4 Tips for When Children With Autism ‘Shut Down’
You’re out shopping with your child. It’s busy, so lots of people are walking past with shopping carts and baskets. They’re all wearing different varieties of clothing, textures and contrasting colors. Some of them have on deodorant or perfume. Some don’t, but should.
There’s bright packaging and tins on the shelves, different smells of bakery bread and doughnuts. People are discussing what to have for dinner, a baby screams and someone laughs loudly. Tinny music plays, machines beep and the 50 hertz drone of the freezers hum.
The overhead strip lighting blinks 60 beats a second.
Your child silently sinks to the floor and lies down.
For most parents, their first reaction is to try to get them up. The floor’s not clean. They’re embarrassed. People tut and make a big thing of going around you with their shopping carts.
What they don’t realize is that your child with autism is grounding.
With the overload of sensory invasion, the floor begins to tilt and the room starts to sway. They need proprioceptive feedback, something cool and solid to regulate themselves on. So they do what anyone would want to do when feeling like they just got off a roller coaster — they sink down.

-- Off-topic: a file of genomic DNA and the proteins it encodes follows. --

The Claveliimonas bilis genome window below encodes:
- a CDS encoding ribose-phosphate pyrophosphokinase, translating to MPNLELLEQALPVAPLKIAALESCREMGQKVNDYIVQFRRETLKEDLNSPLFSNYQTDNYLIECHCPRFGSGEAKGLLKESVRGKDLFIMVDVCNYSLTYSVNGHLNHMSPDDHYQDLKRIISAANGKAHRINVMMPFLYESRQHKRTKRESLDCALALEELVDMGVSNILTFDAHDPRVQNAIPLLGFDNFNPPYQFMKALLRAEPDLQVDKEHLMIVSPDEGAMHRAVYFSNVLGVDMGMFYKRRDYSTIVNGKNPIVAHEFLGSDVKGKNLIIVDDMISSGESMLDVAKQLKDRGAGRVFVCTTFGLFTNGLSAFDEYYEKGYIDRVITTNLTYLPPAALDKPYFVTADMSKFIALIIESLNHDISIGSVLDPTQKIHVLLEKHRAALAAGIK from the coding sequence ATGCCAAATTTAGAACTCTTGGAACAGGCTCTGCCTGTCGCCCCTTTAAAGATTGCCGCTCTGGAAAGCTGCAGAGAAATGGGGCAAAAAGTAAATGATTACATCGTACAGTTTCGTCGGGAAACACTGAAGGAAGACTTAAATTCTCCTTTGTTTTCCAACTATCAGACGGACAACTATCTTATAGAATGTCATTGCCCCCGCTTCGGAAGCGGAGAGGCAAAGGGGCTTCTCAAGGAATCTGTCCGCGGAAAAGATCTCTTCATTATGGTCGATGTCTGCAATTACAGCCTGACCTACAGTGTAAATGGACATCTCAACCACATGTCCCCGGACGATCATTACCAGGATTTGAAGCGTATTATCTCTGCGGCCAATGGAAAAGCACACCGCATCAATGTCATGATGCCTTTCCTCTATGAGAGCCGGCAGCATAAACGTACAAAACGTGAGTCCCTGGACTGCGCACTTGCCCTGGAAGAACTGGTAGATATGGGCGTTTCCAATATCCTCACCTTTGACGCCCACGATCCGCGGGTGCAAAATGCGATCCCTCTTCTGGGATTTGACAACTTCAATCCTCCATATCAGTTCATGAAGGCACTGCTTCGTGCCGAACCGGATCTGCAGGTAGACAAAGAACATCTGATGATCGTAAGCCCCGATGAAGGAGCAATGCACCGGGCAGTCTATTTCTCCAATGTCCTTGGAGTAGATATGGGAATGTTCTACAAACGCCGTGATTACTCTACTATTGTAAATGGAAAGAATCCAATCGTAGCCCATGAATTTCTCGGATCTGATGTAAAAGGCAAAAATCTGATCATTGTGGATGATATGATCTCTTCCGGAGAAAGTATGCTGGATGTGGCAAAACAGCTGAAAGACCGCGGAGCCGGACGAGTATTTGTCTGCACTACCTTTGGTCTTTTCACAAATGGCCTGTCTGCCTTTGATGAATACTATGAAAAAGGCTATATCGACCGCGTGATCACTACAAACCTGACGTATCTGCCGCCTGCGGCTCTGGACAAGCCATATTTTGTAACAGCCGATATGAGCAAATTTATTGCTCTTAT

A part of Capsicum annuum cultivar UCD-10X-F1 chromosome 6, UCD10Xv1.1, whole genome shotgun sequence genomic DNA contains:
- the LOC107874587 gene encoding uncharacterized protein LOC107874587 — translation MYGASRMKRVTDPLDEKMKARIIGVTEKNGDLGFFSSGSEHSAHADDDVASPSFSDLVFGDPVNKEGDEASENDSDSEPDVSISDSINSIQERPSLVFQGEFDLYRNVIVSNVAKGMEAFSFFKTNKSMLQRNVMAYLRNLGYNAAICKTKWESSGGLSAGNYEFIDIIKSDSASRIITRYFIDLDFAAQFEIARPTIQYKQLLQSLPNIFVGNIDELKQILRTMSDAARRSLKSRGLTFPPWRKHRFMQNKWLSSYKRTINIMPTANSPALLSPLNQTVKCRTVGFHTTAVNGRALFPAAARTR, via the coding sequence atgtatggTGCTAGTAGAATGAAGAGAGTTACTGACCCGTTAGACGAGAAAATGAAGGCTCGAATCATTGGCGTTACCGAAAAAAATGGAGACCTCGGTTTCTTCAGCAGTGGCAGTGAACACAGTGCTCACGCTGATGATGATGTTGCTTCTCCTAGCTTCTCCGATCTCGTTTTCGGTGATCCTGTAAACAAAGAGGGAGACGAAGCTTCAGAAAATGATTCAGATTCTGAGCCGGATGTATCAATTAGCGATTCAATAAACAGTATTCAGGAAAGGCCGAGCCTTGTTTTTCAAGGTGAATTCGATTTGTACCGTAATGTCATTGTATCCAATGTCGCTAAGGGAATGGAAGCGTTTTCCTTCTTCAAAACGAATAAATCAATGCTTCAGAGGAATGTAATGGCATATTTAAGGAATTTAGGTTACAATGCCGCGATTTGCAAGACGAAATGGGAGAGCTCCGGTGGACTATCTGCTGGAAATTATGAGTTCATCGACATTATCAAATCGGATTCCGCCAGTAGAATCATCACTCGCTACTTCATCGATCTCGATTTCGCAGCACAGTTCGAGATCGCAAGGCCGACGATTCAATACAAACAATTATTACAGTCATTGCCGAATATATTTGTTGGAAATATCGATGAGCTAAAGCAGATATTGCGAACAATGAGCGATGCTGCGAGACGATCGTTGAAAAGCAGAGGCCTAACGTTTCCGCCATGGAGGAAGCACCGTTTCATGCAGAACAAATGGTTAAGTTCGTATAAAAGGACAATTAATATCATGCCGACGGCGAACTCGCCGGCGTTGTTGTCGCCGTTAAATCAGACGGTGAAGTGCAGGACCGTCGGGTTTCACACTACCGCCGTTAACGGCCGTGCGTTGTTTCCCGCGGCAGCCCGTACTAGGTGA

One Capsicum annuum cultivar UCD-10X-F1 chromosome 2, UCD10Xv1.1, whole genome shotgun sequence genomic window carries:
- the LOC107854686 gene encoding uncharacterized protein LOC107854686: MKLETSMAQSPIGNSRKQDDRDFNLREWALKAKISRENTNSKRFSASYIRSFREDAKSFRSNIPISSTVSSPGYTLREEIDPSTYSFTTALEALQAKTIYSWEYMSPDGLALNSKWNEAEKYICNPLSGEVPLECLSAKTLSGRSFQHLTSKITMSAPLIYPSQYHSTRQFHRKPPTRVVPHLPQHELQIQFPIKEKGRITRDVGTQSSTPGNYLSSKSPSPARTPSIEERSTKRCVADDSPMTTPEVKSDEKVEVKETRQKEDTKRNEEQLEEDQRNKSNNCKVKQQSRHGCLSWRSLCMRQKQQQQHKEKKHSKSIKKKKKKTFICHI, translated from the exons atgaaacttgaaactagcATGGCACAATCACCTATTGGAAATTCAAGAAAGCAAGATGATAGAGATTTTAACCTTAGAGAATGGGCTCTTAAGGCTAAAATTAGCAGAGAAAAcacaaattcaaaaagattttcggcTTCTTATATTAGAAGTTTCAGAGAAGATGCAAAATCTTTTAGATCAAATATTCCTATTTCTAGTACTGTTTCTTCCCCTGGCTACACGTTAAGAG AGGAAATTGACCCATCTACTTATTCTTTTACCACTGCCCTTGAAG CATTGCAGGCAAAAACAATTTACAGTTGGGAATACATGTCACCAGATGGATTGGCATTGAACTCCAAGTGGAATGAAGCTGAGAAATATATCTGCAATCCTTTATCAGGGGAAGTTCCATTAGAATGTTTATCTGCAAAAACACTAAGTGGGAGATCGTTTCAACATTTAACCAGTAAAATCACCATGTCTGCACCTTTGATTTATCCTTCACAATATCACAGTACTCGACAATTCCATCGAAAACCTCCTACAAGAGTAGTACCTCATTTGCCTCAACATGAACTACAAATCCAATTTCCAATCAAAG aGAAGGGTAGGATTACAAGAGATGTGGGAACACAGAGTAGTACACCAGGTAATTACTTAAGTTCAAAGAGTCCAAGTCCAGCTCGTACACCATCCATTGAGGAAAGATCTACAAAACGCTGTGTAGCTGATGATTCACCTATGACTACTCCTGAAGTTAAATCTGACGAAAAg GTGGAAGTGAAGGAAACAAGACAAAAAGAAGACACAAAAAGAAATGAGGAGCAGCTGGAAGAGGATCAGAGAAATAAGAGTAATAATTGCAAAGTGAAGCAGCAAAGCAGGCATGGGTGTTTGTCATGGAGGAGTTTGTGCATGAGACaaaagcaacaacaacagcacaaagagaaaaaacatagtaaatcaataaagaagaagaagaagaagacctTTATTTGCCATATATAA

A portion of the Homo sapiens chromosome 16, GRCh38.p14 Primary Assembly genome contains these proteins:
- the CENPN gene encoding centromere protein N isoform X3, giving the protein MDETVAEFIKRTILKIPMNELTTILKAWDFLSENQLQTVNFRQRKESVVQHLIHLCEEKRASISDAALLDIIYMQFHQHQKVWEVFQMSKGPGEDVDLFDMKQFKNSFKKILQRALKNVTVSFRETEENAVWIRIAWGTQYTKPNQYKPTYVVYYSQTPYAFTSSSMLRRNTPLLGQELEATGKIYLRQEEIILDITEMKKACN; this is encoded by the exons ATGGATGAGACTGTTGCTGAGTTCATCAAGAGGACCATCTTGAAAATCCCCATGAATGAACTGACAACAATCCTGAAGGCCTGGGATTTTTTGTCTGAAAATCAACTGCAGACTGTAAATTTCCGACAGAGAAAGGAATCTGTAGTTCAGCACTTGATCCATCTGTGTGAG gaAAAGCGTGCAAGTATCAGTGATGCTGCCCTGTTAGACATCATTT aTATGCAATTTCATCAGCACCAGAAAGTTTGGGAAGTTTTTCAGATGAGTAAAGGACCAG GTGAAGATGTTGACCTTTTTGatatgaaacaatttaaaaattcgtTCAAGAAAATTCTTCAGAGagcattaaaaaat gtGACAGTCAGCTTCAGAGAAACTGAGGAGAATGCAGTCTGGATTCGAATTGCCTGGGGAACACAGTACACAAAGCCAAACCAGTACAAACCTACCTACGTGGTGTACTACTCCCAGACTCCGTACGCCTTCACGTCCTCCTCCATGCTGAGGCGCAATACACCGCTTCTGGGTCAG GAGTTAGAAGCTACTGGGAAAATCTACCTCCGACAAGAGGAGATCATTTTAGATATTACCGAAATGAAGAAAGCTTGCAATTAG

It’s not a meltdown or a painful sensory overload. It’s a need to regain control — to breathe and feel something solid beneath their cheek and palms as the world and surrounding environment slows down. The feeling is best described as disorientation and loss of balance, and this “shut down” typically happens in five phases:
When this happens, what should you do? Here are some tips.
1. Sit down with your child.
Yes, it’s in the middle of the supermarket/street/bank, but pulling them onto their feet before they’re ready will cause a meltdown of epic proportions.
2. Firmly rub their back and offer low words of encouragement.
This will help your child know that you are there and they are safe.
3. Help them up, but slowly.
When they are ready, sit them up and then slowly help them up. It’s best to move slowly as they may be unsteady.
4. Find a quiet place.
They need to be somewhere quiet. If that means abandoning the shopping, then so be it.
When your child with autism lies down in the street, his or she is not being naughty or stubborn. As someone with autism, I can say from my perspective it’s like being on moving floor and desperately trying to stay upright. Grounding is a way to regain that control.